Getting it All Done

by on July 12, 2010

A frequent question we face is ‘How do we get done all that we want to do?’ It’s a very important question, but if we think about this way, it’s the wrong question. A better question is ‘How do I do all that God has given me to do?’ There is one person who has walked among us who has been able to do just that. John 17 is a well known chapter in which Jesus prays for His disciples. But right before he does that, note carefully what He says in verse 4: ‘I have brought you glory on earth by completing the work you gave me to do.’ (NIV) That’s quite a shocking statement, especially given the fact that he says this before He has gone to the cross. Yet He has completed all that God has given Him to do. He has not done all he could do, and definitely has not done all that others wanted Him to do, but God simply doesn’t ask us to do more than we can. Ever.

I was thinking about this in reading Nancy Wilson’s recent post on GtS on ‘The Balancing Act.’ She realized that she had placed too high an importance on her coursework, that ‘while I needed to attend to my studies, I didn’t have to give 110% every time.’ How did this good advice go together with my post on ‘Maximize Your Learning Experience’?

When it came to getting things done, Jesus was a master of prioritizing at two different levels: strategic and operational. He got the big picture right – He knew why He was here, what His priorities were, and where He needed to invest most of His time. That meant for some very tough decisions. He focused on doing the will of the Father, on reaching the people of Israel, and on building deeply into the lives of only a handful of men. Everything He did reflected His top priorities. Equally importantly, he always seemed to get it right in-the-moment. He took time out for individuals, to heal people, to go to dinner parties with sinners. His sermons got to the point, His teaching time was focused, He never got bogged down arguing with His critics, and He balanced family and ministry perfectly.

Well, we don’t have perfect knowledge what God has called us to do in detail, nor do we know perfectly what is going on in the lives of those around us “ so how do we do better at getting things done? We also need to think in terms of our time and priorities both at a high level and in the details, and tie the two together as best we can. It starts with making the most vital things top priorities in our lives (not just on paper) “ time with God, with family, taking care of ourselves, serving others, and sharing Christ. Also at a high level, we need to spend time listening to God and exploring His call for our lives. We need to understand our gifts and strengths, as these shed much light on what He expects from us.

What’s the tie-in to moment-to-moment decisions? How does it impact letting a course slide versus maximizing learning? Return on investment of time. With our fixed budget of hours, where do we see the highest return in the light of our calling and priorities? If family is a top priority, block out time on your calendar for it. Figure out how much time you should be spending on studies (the balancing act), then make the absolute most you can the time with your study time (maximize your learning). For example, spending an extra 30-60 minutes writing notes and reflecting on application after I’ve read a book greatly increases the value of reading it. That’s a super return on investment. All courses are not equal in the light of your calling. ‘Get by’ with those that aren’t, and do so guilt-free knowing that you are focusing your time where God wants you to. Your seminary professor will choose what is required reading vs. what is supplemental, but that doesn’t mean you give all books equal attention (or ignore ‘optional’ ones). Skim some, read others, and devour the ones that can really impact your life and ministry. Go the extra mile when you see an opportunity to tie in studies with your current ministry, do the minimum when the benefit is minimal. Share what you learn with others who would benefit from it “ that’s a triple win: you learn more by teaching others, they benefit from hearing, and you build relationships and build leaders in the process.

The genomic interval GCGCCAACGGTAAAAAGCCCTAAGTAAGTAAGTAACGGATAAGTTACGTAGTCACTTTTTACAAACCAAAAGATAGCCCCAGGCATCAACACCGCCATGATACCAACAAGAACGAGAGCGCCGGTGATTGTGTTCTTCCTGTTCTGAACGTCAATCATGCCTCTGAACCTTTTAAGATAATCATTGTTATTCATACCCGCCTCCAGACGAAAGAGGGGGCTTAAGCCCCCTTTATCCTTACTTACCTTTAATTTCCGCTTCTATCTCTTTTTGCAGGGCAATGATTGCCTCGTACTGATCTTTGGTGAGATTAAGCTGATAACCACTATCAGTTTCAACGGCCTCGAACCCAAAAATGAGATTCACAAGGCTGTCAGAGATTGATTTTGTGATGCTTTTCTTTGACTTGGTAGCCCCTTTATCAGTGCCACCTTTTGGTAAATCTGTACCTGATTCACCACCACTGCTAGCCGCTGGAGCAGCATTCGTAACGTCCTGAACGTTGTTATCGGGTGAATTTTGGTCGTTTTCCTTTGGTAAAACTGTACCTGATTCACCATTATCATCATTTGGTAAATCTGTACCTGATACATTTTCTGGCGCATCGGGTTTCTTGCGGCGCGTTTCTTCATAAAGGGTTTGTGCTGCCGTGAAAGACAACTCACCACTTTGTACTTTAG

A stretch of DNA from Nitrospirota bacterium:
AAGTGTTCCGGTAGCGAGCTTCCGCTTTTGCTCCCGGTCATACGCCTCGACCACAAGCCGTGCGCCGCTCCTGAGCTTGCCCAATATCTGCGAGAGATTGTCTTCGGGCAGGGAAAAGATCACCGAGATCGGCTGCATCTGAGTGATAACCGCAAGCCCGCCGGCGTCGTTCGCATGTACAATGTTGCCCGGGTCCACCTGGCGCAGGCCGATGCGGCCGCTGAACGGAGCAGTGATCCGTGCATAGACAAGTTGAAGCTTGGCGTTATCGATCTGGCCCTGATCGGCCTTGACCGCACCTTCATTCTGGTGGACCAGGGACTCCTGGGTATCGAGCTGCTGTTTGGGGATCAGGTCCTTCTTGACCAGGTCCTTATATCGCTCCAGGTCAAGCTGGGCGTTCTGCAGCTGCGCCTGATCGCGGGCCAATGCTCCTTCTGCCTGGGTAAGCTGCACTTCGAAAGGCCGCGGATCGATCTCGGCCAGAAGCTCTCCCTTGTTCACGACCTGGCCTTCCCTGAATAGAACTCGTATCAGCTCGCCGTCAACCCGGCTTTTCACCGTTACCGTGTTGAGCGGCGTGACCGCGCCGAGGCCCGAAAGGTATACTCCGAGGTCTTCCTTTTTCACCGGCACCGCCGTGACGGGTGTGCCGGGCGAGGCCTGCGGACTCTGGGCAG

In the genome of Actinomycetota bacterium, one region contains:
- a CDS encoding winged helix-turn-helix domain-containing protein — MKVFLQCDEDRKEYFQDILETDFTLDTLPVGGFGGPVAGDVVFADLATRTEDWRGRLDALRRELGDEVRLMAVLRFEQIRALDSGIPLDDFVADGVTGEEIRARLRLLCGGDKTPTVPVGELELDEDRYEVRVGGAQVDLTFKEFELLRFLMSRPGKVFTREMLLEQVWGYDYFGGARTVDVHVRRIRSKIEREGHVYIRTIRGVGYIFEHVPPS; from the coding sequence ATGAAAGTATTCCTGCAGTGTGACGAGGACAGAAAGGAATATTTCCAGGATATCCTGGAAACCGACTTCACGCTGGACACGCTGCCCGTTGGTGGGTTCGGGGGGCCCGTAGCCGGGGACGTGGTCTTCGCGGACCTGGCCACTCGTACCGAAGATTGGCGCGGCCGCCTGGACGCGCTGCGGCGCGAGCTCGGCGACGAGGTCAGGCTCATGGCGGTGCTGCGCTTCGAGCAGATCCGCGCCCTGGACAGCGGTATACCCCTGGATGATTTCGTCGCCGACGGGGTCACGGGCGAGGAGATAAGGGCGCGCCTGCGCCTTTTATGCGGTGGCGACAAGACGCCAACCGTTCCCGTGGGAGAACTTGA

We can’t get done everything we would like to do, but when we tie-in what we’re doing and where we spend our time with what God has called us to do, we get a lot more of value done – without short-changing ourselves or those we love.

About

Larry Baxter is pursuing a Masters of Ministry Leadership degree at Rockbridge Seminary online, as he seeks a clearer understanding of God's call on his life. Larry is a father of four adopted children, a professional software developer, and had been married to his college sweetheart Dawn for 23 years. He also serves as the Volunteer Ministry Coordinator, a small group leader, drummer and bassist at his local church. He has a Ph.D. in Chemical Engineering from Carnegie Mellon University and loves reading, math, volleyball, boardgames, and playing Wii with his kids. Larry blogs out of his passion to encourage and equip others for ministry at StepUpToTheCall.blogspot.com

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